Ryan Poles

Ryan Poles explains how the front office operates with contradicting opinions

Poles prides himself on not surrounding the front office with yes-men

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When you're the general manager of a football team, every route you think is best for the team might not resonate with the others in the room.

For Ryan Poles, that's Kevin Warren, Ian Cunningham, Matt Eberflus, Shane Waldron, etc. Not all of them are going to agree with Poles on his ideas to shape the roster.

That's a good thing. How do the Bears operate with contrasting opinions?

"I think the big thing is you kind of talk about whatever process you're in --- if it's the draft --- kind of what your standards are, how you want to operate, what you're looking to accomplish," Poles said Tuesday during the Bears' pre-draft press conference. "And you lay that out --- it's a conversation --- but in some kind of outline. Often times there are situations that start to push you outside of what you said you wanted to accomplish; what we all agreed as a coaching staff and as a front office, what we want to accomplish. And there are things that happen that start to push you outside those lines.

"With all of those things happening, sometimes as a leader, you do get distracted. There are things that pull you outside. Maybe we shouldn't do this, maybe we need to shift gears. And you need people like Ian [Cunningham], like Flus [Matt Eberflus], like Kevin [Warren] to say 'Hey man, we want to accomplish this. We want to stay in these lines. We want to do it this way.' And once they kind of see that you're getting off that track [they] nudge you back into where you should be.

"I think I've been fortunate and blessed enough to have the skill set to take in that information, not to take it personal and to say 'Well, I'm running the show. It's all about what I want to do.' It's listening to people that you trust so that you stay in the lines of doing things that how you want to do it and how you want to accomplish your goals."

Watch Ryan Poles' full press conference here.

Ahead of the 2024 NFL Draft, those situations have likely come up often. Think about it. They traded Justin Fields, re-signed Jaylon Johnson, signed Kevin Byard, traded for Keenan Allen. Those moves don't happen without Poles seeking out his cohort for a co-sign.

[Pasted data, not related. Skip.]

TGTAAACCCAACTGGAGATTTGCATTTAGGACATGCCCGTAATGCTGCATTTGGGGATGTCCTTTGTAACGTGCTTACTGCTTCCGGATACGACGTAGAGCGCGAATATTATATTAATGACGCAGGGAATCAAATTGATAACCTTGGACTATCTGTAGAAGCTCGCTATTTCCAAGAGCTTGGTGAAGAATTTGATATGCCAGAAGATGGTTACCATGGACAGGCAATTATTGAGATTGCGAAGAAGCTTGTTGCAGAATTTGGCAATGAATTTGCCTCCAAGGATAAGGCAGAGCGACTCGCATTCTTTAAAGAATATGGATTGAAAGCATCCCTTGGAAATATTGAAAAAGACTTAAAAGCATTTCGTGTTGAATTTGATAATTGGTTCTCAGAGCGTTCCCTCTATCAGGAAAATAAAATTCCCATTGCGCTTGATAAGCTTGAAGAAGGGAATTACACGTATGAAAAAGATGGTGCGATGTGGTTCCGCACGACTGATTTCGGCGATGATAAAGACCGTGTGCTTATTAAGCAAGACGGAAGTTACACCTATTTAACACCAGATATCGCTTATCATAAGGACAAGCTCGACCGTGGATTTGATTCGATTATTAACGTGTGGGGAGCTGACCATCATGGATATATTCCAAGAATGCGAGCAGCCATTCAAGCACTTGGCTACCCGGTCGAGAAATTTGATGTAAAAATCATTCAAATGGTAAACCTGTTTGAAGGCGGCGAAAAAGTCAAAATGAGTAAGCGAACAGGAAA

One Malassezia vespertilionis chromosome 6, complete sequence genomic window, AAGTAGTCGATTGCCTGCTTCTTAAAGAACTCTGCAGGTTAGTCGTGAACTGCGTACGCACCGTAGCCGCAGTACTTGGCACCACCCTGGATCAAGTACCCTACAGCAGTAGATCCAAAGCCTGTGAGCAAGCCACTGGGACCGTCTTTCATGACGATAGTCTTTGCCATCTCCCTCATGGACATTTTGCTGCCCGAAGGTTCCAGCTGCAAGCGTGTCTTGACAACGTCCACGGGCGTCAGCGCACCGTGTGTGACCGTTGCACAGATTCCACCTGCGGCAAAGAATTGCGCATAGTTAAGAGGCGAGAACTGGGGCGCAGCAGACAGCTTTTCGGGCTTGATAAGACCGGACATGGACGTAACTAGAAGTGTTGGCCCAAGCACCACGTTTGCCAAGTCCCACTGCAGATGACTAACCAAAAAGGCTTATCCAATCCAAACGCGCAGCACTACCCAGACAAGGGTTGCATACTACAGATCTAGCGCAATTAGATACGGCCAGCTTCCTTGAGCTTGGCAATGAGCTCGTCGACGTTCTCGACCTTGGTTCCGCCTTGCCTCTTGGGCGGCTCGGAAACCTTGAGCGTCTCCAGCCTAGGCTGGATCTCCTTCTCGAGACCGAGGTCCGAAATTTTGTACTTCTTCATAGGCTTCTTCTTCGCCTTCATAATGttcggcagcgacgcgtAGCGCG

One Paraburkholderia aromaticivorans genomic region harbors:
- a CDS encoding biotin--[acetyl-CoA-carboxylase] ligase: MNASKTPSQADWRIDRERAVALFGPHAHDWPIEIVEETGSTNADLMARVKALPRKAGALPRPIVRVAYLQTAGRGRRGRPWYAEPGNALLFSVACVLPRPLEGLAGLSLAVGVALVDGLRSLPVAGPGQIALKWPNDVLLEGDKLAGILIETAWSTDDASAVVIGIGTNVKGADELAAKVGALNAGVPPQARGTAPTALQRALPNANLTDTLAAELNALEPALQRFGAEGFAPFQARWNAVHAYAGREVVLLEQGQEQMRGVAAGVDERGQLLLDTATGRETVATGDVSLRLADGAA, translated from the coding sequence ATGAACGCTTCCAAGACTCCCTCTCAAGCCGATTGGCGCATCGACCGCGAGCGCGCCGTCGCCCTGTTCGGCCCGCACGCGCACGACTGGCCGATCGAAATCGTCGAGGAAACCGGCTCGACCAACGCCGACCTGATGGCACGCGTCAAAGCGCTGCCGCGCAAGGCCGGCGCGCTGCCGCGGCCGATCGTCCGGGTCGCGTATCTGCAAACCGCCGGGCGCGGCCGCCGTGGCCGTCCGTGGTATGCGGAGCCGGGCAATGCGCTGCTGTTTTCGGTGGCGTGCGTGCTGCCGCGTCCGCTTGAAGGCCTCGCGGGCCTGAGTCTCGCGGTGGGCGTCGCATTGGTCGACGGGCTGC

Not everyone is going to agree with Poles', or Cunningham's or Eberflus' ideas for how to shape the roster. But that's OK. Would you want to make decisions of that gravity without the co-sign of your peers?

"Collaboration" was a significant buzzword with the former regime of Ryan Pace and Matt Nagy; it's ironic, seeing as they struggled to do that precisely.

If you recall, Ryan Pace and Matt Nagy weren't on the same page about Mitch Trubisky. When the Bears drafted him, Nagy was with the Chiefs, where he offered a helping hand in drafting Patrick Mahomes.

But Nagy was never really on board with Trubisky when he got to Chicago, according to a prior report from The Athletic.

"After the 2019 season concluded, Trubisky prepared to meet with Nagy. They needed to have a conversation. How were they going to make this work? The quarterback prepared notes for the meeting. Nagy, though, didn’t make it — 'He no-showed him,' a source said. Trubisky left his notes behind."

That type of dysfunction is what implodes a team, leaving them unlikely chances of success before they step out onto the field. But that behavior doesn't seem present with the current regime.

The staff the Bears currently employ appears to be one solified group. Poles calls the shots. But he inhales advice of Cunningham --- his 'best friend,' according to the latter --- Eberflus, who Poles opted to retain as head coach after a disappointing second season with the team, and Warren, who Poles greatly respects as the team's CEO/President.

It's a collaborative effort. And that's why the Bears have been able to churn out an exciting roster heading into the 2024 season, even before the draft.

"The job's never done but we have had those conversations and it does put a smile on your face in terms of the work that we've done," Poles said. "I feel like we've done a good job getting the roster where it is. It makes me feel really fortunate about some of the things that happened to allow us build a roster maybe a little bit more efficiently. It's something to be proud of but at the same time the job's not done."

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